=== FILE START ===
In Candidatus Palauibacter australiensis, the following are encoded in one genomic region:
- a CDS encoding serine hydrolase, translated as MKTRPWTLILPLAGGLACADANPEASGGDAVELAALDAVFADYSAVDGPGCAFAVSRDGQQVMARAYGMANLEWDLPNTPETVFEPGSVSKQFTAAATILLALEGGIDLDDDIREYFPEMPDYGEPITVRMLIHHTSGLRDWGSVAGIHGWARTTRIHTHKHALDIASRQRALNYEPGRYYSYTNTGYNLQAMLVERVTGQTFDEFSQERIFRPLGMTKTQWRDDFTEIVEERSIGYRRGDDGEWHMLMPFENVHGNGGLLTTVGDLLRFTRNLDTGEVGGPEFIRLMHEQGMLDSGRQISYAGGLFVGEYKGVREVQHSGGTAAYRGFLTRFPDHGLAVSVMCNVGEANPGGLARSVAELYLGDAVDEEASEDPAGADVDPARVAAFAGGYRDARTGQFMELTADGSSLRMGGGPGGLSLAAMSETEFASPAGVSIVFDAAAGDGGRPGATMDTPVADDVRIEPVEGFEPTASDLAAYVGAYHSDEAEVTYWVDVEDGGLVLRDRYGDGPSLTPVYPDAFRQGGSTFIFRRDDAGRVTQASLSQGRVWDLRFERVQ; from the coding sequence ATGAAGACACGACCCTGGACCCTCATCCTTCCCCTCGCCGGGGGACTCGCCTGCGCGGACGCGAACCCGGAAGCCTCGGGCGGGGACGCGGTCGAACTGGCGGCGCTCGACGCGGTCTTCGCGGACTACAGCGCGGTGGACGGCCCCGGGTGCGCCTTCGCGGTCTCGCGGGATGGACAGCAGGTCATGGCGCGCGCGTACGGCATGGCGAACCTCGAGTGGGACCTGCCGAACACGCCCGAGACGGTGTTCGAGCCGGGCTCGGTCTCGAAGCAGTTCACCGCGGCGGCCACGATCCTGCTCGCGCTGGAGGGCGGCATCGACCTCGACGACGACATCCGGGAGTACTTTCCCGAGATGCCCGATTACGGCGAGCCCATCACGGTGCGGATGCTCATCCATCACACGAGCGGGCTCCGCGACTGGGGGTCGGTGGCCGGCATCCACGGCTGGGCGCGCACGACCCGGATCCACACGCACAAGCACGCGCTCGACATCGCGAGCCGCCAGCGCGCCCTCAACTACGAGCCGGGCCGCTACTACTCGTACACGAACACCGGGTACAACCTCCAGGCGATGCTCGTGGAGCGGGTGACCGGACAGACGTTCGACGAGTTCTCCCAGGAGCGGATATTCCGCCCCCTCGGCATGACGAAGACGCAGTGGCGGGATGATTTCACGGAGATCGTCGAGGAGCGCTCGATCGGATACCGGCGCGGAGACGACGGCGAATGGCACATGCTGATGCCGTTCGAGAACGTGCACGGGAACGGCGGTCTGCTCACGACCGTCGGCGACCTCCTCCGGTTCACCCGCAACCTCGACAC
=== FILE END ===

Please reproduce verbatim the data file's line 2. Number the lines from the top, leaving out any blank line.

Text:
- a CDS encoding serine hydrolase, translated as MKTRPWTLILPLAGGLACADANPEASGGDAVELAALDAVFADYSAVDGPGCAFAVSRDGQQVMARAYGMANLEWDLPNTPETVFEPGSVSKQFTAAATILLALEGGIDLDDDIREYFPEMPDYGEPITVRMLIHHTSGLRDWGSVAGIHGWARTTRIHTHKHALDIASRQRALNYEPGRYYSYTNTGYNLQAMLVERVTGQTFDEFSQERIFRPLGMTKTQWRDDFTEIVEERSIGYRRGDDGEWHMLMPFENVHGNGGLLTTVGDLLRFTRNLDTGEVGGPEFIRLMHEQGMLDSGRQISYAGGLFVGEYKGVREVQHSGGTAAYRGFLTRFPDHGLAVSVMCNVGEANPGGLARSVAELYLGDAVDEEASEDPAGADVDPARVAAFAGGYRDARTGQFMELTADGSSLRMGGGPGGLSLAAMSETEFASPAGVSIVFDAAAGDGGRPGATMDTPVADDVRIEPVEGFEPTASDLAAYVGAYHSDEAEVTYWVDVEDGGLVLRDRYGDGPSLTPVYPDAFRQGGSTFIFRRDDAGRVTQASLSQGRVWDLRFERVQ; from the coding sequence ATGAAGACACGACCCTGGACCCTCATCCTTCCCCTCGCCGGGGGACTCGCCTGCGCGGACGCGAACCCGGAAGCCTCGGGCGGGGACGCGGTCGAACTGGCGGCGCTCGACGCGGTCTTCGCGGACTACAGCGCGGTGGACGGCCCCGGGTGCGCCTTCGCGGTCTCGCGGGATGGACAGCAGGTCATGGCGCGCGCGTACGGCATGGCGAACCTCGAGTGGGACCTGCCGAACACGCCCGAGACGGTGTTCGAGCCGGGCTCGGTCTCGAAGCAGTTCACCGCGGCGGCCACGATCCTGCTCGCGCTGGAGGGCGGCATCGACCTCGACGACGACATCCGGGAGTACTTTCCCGAGATGCCCGATTACGGCGAGCCCATCACGGTGCGGATGCTCATCCATCACACGAGCGGGCTCCGCGACTGGGGGTCGGTGGCCGGCATCCACGGCTGGGCGCGCACGACCCGGATCCACACGCACAAGCACGCGCTCGACATCGCGAGCCGCCAGCGCGCCCTCAACTACGAGCCGGGCCGCTACTACTCGTACACGAACACCGGGTACAACCTCCAGGCGATGCTCGTGGAGCGGGTGACCGGACAGACGTTCGACGAGTTCTCCCAGGAGCGGATATTCCGCCCCCTCGGCATGACGAAGACGCAGTGGCGGGATGATTTCACGGAGATCGTCGAGGAGCGCTCGATCGGATACCGGCGCGGAGACGACGGCGAATGGCACATGCTGATGCCGTTCGAGAACGTGCACGGGAACGGCGGTCTGCTCACGACCGTCGGCGACCTCCTCCGGTTCACCCGCAACCTCGACAC